The Hungarian Vizsla
A Brief Description of the Breed
An ancient breed derived in part from the Turkish Yellow Pointer and the Pannonian Hound, the Hungarian Vizsla is first and foremost a hunting dog and anyone seeking to own one of this beautiful breed should bear that in mind as to ignore it could be a recipe for disaster!
The Vizsla is described as a medium sized 'many-sided' hunting dog, a description of its capabilities as an all-purpose gundog - one of the HPR (Hunt, Point, Retrieve) breeds. The breed has a reputation for being easy to train and affectionate but don't get the idea that owning one will be a picnic! They need careful management and clear and concise direction if they are to become a valued family member. Their merits as working dogs are well known so I will confine myself to comments regarding their role as a family pet since a %age of all litters are destined to fill that post. Temperament is paramount and as a breeder of over 20 years standing, this is still my most important quality. After all, a dog may be the most beautiful one of its kind but, what good is he if you cannot live with him?
The Vizsla is a dog which thrives on human companionship, he loves to be 'counted in' as part of the family as many owners will testify. However in order to become so, he has to know his place. This is so, of course, with all dogs but experience has taught me that the Vizsla can outdo many other breeds for cuteness, cleverness and downright cheek! He is NOT the dog for you if you go out to work (no dog should be!) and left alone under those circumstances his intelligence will quickly come into play as he re-designs the legs of the furniture, cupboard doors - those he cannot open and empty - and those little knick-knacks which are in reach of his ever-searching gundog nose, not to mention that toilet training will take for ever - if indeed he learns it at all! If, however you are at home with him during those early, formative weeks and months, then you and he together will have untold fun as you realise his potential and capacity for learning and develop the rapport that forms an unbreakable bond. (Incidentally the first word any of my pups learn is 'NO!') I should, perhaps sound one small note of warning here. The Vizsla is a very clever dog, quick to pick things up (mentally) but he can easily forget lessons which have not been thoroughly taught and, as he loves to please, can get very upset when he does things wrong. Therefore 'make haste slowly' should be the watchword when carrying out your training lessons. Remember the three 'R's, Routine, Repetition and Reward. Make the sessions short and interesting but be sure each lesson is fully digested before moving on to other or more advanced things. Vizslas are (usually) food orientated and training will be more fun and more successful if food rewards are used. Above all if you are clear and concise with your instructions there should be no need to shout, smack or use any other form of punishment other than with-holding the reward.
Amongst the Vizslas other attractive qualities is his coat, not only for its beautiful 'Russet Gold' colouring but also because, being short-coated, keeping him clean is relatively simple compared with some other breeds. When he's wet, a quick towel down will leave him almost dry, whereas if he's muddy, somewhere warm and comfortable to lay - perhaps on newspaper - will see most of the mud drop off when it is dry. To keep his coat gleaming a brush down daily with a 'velvet' grooming glove will work wonders. In the spring he will start to shed his winter coat - often a lighter colour - to reveal the lovely rich colour coat he wears in the summer and a daily brush with a horse (or human) brush will help the metamorphosis. Claws need clipping too on a regular basis. Personally I find it is easier to learn to do it yourself as (in my opinion) vets never take off enough. The old adage about claws being worn down by walking on pavements etc doesn't always work. The Vizsla should have thick fleshy pads which mean that his claws can grow too long if they have to touch the ground in order to be worn down. So, continue the nail clipping (your pup's breeder should have started) on a weekly basis so that he becomes used to the routine and will sit quietly as you do it. If he struggles, you may cut too short and make the claw bleed. This is painful and will lead to the pup refusing to let you clip his claws again. The final part of the early learning process is lead training. This should be done in the garden while his vaccinations are taking effect and he should never be dragged by the lead. Remember that all training must be a positive and happy experience so, if he digs his heels in and refuses to move, don't forget the food! A piece of cheese will work wonders!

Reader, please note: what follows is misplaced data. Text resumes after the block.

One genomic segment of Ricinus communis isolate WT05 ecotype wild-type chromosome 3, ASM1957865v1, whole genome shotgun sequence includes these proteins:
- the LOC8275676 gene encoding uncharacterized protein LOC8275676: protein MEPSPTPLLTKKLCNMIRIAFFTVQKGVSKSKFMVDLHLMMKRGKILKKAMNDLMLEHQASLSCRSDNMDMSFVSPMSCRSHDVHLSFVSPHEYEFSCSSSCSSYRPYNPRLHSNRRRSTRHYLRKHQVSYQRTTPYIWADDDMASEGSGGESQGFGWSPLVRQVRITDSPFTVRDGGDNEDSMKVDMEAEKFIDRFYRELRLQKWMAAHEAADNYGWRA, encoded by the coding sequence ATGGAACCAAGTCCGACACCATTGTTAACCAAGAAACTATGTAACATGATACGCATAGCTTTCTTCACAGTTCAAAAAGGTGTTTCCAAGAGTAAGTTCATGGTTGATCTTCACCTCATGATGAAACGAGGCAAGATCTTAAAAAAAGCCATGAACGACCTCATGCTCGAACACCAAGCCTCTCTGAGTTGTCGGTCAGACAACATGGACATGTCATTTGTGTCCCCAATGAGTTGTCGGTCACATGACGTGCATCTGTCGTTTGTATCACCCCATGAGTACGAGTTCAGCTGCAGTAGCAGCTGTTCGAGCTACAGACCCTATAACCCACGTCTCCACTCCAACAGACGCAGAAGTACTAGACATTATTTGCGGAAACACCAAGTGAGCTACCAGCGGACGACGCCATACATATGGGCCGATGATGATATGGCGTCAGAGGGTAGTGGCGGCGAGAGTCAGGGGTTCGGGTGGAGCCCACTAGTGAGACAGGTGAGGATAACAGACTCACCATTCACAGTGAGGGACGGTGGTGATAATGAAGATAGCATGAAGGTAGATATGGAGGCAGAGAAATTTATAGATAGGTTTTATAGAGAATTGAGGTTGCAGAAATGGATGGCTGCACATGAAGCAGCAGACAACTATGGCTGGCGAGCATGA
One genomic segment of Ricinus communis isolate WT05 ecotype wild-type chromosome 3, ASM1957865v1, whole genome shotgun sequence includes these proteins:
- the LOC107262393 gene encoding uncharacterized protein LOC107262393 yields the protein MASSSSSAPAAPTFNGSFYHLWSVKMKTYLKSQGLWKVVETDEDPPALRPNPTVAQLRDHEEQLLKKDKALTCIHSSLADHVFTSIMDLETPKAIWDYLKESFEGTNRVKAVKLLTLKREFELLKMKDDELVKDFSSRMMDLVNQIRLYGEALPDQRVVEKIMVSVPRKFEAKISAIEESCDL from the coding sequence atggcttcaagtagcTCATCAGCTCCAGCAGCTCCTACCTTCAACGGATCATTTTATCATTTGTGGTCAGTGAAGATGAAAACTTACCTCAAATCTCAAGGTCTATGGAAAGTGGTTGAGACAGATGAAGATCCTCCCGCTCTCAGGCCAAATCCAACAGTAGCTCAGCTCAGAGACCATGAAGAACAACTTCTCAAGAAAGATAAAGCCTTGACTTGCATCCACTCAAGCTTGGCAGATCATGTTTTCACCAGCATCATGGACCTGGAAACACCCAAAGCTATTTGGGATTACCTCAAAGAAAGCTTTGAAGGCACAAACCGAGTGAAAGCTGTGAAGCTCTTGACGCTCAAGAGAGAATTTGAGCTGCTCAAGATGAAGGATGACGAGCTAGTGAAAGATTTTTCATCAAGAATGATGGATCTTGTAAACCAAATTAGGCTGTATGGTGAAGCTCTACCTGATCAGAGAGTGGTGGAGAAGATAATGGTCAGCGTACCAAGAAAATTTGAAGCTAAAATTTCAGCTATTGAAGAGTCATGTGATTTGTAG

So what should you look for in a Vizsla puppy. Firstly, lets backtrack and say that before you look at ANY pups you MUST go to a reputable, recognised breeder who you can trust to provide an 'after sales service', not one who will just take your money, hand you the pup and shut the door! There are now so many different ways of 'advertising', be it by breed lists from the KC, phone-in breed lists - usually provided by breed clubs - or newspaper adverts. The one thing none of these mediums do is to give any guarantees since they are all available to anyone for a price. So it is up to you the buyer to be careful where you go for a puppy. London has 'Discover Dogs', an 'exhibition' of most of the different breeds of dog in the UK and this or one of the big Championship shows is the place to meet successful breeders who are proud of their chosen breeds and are keen/willing to talk and answer questions. Remember, once you first clap eyes on that delicious little golden bundle, YOU ARE LOST! So, do your homework before you look at puppies.